Sen. Rand Paul, R-Ky., on Wednesday threatened to filibuster any legislation that includes long-term reauthorization of government's foreign intelligence program.
Paul and his fellow Republican Sen. Mike Lee of Utah both vowed to vote against any spending bill that would reauthorize Section 702 of the Foreign Intelligence Surveillance Act, which allows the National Security Agency to monitor foreign targets without a warrant, even when those communications are with American citizens.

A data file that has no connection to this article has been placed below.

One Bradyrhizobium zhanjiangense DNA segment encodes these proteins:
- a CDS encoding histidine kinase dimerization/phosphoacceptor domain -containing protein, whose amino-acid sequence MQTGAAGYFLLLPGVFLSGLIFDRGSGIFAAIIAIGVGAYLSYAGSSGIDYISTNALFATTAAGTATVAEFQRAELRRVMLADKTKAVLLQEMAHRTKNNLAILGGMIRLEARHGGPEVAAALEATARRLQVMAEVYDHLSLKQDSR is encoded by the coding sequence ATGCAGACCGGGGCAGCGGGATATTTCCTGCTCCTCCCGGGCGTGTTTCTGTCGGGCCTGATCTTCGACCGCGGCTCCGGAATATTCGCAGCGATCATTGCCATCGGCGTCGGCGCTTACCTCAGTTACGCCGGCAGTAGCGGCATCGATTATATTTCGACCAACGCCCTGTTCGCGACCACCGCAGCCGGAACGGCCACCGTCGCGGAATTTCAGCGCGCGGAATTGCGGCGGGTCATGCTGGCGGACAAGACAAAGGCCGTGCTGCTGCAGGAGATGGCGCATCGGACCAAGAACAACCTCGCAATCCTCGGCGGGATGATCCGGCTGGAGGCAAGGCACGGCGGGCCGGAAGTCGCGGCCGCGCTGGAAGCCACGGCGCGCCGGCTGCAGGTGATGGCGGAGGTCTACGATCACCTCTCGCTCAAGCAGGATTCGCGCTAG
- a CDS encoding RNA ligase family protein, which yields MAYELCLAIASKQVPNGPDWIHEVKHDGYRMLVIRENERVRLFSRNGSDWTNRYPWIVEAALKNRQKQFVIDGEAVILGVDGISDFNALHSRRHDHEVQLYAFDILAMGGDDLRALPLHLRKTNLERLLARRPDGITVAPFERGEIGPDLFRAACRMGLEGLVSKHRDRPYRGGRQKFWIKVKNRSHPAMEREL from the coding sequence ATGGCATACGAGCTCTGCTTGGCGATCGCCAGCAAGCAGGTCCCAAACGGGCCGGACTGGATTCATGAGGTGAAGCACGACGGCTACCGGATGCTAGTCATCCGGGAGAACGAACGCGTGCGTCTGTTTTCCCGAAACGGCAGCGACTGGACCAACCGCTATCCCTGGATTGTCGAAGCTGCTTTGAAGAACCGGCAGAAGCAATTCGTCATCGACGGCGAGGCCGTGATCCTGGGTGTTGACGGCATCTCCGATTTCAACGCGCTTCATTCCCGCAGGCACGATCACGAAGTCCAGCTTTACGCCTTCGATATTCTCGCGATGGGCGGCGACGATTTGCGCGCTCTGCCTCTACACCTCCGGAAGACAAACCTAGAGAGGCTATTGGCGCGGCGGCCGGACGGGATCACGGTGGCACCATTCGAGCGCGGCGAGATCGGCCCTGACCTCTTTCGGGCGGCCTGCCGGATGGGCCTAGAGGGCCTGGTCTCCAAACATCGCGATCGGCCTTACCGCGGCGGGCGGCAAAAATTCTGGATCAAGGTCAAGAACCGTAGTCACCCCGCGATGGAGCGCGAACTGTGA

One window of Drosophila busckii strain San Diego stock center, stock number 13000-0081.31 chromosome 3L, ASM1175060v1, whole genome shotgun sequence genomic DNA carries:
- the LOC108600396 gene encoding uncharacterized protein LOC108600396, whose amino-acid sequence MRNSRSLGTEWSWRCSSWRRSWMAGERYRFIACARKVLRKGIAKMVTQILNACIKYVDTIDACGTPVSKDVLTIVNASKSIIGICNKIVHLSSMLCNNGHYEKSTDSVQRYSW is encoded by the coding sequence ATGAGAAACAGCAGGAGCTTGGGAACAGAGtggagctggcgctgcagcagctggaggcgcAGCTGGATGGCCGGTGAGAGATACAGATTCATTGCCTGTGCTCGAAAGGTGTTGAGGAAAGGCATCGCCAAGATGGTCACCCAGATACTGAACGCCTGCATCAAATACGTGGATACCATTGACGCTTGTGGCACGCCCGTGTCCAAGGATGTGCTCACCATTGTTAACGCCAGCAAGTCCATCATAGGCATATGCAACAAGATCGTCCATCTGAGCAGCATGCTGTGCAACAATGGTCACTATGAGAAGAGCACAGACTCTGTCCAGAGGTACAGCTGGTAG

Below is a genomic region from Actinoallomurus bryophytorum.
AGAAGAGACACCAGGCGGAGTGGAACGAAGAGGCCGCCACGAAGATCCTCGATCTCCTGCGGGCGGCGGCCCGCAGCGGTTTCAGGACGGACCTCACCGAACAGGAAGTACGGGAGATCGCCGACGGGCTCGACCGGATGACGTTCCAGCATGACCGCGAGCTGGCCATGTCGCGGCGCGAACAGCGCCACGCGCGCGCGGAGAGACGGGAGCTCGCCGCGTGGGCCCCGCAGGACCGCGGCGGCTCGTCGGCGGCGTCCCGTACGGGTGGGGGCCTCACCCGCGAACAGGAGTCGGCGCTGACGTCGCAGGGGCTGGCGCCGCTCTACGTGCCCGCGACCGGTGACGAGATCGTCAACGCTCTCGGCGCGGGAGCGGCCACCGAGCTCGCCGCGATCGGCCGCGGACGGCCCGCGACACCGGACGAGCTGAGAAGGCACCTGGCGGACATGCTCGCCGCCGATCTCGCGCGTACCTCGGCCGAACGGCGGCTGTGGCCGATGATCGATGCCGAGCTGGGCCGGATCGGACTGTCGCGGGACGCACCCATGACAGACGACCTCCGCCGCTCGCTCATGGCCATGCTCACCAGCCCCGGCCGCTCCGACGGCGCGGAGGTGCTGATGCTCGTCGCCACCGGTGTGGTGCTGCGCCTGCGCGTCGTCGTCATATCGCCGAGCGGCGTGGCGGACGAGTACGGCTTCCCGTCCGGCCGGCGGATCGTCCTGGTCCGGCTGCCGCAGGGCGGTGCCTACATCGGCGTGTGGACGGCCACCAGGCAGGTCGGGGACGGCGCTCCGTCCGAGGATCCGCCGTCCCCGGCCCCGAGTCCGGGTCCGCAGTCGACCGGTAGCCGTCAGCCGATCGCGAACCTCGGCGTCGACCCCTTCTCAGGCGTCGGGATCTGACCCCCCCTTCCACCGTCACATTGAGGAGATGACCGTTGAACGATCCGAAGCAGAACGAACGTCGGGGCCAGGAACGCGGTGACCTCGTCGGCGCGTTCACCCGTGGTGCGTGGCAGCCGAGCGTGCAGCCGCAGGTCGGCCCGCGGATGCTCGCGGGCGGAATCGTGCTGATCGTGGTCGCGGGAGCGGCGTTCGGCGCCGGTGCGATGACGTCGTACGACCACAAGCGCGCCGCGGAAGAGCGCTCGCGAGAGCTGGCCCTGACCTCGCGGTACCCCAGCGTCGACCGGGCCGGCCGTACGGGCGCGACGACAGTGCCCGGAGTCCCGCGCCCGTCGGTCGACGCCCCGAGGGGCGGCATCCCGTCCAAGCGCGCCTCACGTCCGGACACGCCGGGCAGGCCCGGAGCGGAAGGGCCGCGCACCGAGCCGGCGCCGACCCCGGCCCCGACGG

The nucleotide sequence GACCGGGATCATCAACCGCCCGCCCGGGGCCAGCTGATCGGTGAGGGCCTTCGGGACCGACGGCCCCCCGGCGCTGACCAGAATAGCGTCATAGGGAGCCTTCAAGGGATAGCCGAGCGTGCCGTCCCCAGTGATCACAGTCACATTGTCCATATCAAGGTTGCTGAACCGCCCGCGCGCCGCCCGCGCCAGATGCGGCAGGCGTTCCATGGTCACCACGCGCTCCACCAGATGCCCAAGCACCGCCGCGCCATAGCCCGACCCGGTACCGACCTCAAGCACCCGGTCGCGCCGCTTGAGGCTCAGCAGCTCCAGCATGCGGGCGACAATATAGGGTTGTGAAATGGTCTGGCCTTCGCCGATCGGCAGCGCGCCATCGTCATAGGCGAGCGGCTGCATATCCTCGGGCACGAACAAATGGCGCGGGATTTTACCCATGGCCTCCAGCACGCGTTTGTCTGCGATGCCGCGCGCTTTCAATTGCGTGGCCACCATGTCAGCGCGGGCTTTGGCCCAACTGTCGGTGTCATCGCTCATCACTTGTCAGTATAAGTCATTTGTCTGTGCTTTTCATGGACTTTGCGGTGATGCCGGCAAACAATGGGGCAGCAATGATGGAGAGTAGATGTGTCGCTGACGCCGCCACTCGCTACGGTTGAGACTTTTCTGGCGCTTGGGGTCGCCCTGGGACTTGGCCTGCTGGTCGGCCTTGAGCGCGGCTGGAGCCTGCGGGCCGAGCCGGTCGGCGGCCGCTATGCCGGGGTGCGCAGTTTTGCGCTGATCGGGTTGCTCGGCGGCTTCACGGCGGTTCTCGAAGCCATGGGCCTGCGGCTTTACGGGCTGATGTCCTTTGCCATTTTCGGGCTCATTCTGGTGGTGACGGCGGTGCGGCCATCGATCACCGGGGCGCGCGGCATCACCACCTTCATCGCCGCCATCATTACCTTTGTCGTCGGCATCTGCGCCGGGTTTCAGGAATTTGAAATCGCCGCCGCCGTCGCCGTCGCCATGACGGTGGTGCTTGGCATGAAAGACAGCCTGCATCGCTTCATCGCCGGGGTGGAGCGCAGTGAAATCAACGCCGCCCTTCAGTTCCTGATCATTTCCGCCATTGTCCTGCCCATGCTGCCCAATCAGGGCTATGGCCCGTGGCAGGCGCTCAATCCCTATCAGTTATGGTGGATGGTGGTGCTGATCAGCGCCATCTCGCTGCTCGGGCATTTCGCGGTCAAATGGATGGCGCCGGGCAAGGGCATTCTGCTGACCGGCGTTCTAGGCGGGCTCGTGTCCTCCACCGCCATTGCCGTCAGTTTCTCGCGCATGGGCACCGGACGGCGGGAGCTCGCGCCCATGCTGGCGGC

The House released a bill on Tuesday that includes a four-year extension to the program, which is currently due to expire at the end of this year.
"This bill is an eleventh-hour attempt to sneak an unchecked warrantless surveillance program through Congress," Sen. Ron Wyden, D-Ore., told The Hill in a statement.
"The legislation posted late yesterday is a clear step backward for Americans' rights. It does nothing to check the warrantless backdoor searches of Americans' communications," he added.
"The bill also fails to codify the current prohibition on 'abouts' collection, in which communications entirely among innocent Americans can be swept up if they reference a target's email address."
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